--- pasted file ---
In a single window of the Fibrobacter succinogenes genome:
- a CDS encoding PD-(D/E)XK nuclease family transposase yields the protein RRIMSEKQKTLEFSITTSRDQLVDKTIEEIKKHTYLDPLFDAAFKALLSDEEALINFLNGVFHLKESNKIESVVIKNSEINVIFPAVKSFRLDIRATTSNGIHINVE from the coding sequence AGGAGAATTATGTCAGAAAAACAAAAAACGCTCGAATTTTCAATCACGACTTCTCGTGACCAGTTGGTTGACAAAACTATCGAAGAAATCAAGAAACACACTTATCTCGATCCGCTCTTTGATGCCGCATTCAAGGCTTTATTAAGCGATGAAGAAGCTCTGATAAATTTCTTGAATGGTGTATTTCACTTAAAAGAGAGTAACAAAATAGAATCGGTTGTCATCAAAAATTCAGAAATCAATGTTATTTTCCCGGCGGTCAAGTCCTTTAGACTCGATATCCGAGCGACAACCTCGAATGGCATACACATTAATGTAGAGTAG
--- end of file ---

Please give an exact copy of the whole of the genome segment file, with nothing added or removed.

In a single window of the Fibrobacter succinogenes genome:
- a CDS encoding PD-(D/E)XK nuclease family transposase yields the protein RRIMSEKQKTLEFSITTSRDQLVDKTIEEIKKHTYLDPLFDAAFKALLSDEEALINFLNGVFHLKESNKIESVVIKNSEINVIFPAVKSFRLDIRATTSNGIHINVE from the coding sequence AGGAGAATTATGTCAGAAAAACAAAAAACGCTCGAATTTTCAATCACGACTTCTCGTGACCAGTTGGTTGACAAAACTATCGAAGAAATCAAGAAACACACTTATCTCGATCCGCTCTTTGATGCCGCATTCAAGGCTTTATTAAGCGATGAAGAAGCTCTGATAAATTTCTTGAATGGTGTATTTCACTTAAAAGAGAGTAACAAAATAGAATCGGTTGTCATCAAAAATTCAGAAATCAATGTTATTTTCCCGGCGGTCAAGTCCTTTAGACTCGATATCCGAGCGACAACCTCGAATGGCATACACATTAATGTAGAGTAG